The ECAC is not exactly considered a power conference in college hockey, but that perception could be wiped away after this spring.
The conference will send No. 1 overall seed Quinnipiac and fourth-seeded Yale to the Frozen Four April 11 and 13 at Consol Energy Center.
If both teams advance to the title game, it would mean an all-ECAC final. That has only happened once in the history of the conference, but never in the modern era.
"This was a great year for our league," said Quinnipiac coach Rand Pecknold after his team's win. "It's obviously phenomenal to get two out of four in the Frozen Four. We had a great season."
Quinnipiac ripped off a 21-game unbeaten streak this year, but faltered down the stretch and lost to Brown in the ECAC tournament semifinals.
The Bobcats trailed Canisius early in the East Region semifinal but roared back to win, then routed Union, 5-1, Sunday night.
"We might not have the most talent in the country," said Pecknold. "But we're No. 1 for a reason. We compete, we pull for each other and we pick up for each other."
Yale similarly struggled down the stretch and needed help from the field to get the final at-large bid to the tournament.
But the Bulldogs have been convincing since then. Yale knocked off perennial powers Minnesota and North Dakota to reach the Frozen Four.
Pecknold said his conference's strength of schedule was a key reason his team ended up No.1 in the PairWise rankings, which place a heavy value on strength of schedule.
"We're all in this together. We have to battle each other and go head-to-head, but in the end, I need those other 11 teams to do well so we can go to the NCAA tournament, as does everybody," said Pecknold. "A couple years ago, we were a big help to RPI to make the tournament. I think that was two or three years ago, the year we swept Nebraska-Omaha. I think our league is as good as any in the country, top to bottom. We might not have some of the high-end [former Minnesota star] Thomas Vaneks of the world, but we've got some great players, great student-athletes and we play hard. It was a phenomenal year for our league."
A third ECAC team -- Union -- reached the quarterfinals after defeating Boston College of the powerful Hockey East conference.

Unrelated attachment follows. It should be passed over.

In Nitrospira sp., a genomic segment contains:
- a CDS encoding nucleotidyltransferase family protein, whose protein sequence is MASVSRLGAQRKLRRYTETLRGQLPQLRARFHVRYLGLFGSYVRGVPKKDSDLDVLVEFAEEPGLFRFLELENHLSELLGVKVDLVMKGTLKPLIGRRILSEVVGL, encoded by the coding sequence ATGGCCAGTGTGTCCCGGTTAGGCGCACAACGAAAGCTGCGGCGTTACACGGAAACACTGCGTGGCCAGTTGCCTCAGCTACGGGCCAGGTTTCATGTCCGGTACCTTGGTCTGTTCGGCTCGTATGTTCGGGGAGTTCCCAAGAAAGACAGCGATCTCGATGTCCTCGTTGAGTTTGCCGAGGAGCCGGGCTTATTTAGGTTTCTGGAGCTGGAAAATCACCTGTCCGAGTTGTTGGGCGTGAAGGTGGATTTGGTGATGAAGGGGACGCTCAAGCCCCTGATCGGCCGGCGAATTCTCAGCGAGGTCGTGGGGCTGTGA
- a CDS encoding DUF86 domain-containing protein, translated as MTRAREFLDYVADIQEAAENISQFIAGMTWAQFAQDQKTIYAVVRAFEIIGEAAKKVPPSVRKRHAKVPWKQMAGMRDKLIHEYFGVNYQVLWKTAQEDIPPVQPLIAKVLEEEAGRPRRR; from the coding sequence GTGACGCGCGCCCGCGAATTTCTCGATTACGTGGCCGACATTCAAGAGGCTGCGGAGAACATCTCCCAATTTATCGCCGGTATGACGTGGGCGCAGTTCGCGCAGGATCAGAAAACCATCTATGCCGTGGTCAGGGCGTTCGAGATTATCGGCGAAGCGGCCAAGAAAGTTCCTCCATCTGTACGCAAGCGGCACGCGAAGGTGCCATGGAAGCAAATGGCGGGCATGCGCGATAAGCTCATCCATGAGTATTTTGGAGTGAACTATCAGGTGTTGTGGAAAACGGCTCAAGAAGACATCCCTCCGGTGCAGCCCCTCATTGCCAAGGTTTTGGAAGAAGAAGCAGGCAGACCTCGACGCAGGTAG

But pitted against Quinnipiac, only one ECAC team could advance in the East Region.
"It speaks volumes for the league," said Union coach Rick Bennett. "Obviously, there can only be one winner, but we hope it's someone from the ECAC."
And if Yale and Quinnipiac happen to meet?
In the most recent meeting, Quinnipiac beat Yale, 3-0, in the ECAC consolation game.
The two are separated by just seven miles -- a 15-minute drive -- in Connecticut.
Monday's USA Today/USA Hockey Magazine poll ranked Quinnipiac No. 1, followed by Massachusetts Lowell, St. Cloud State, Yale and Minnesota to round out the top five.
When former Penguins prospects Kenny Agostino and Ben Hanowski were traded to the Calgary Flames for Jarome Iginla last week, it seemed neither would step foot in Consol Energy Center anytime soon.
Except both play for teams that have advanced to the Frozen Four. Agostino is a left wing for Yale and Hanowksi is a center for St. Cloud State.
Each team that has advanced gets 600 tickets to sell to its fan base for the Frozen Four.
Generally, that means the fans of the two teams that lose in the semifinals will unload their tickets after April 11, making room for those who wish to attend the final.
Jenn Menendez: email@example.com, 412-263-1959 and Twitter @JennMenendez. First Published April 2, 2013 3:00 PM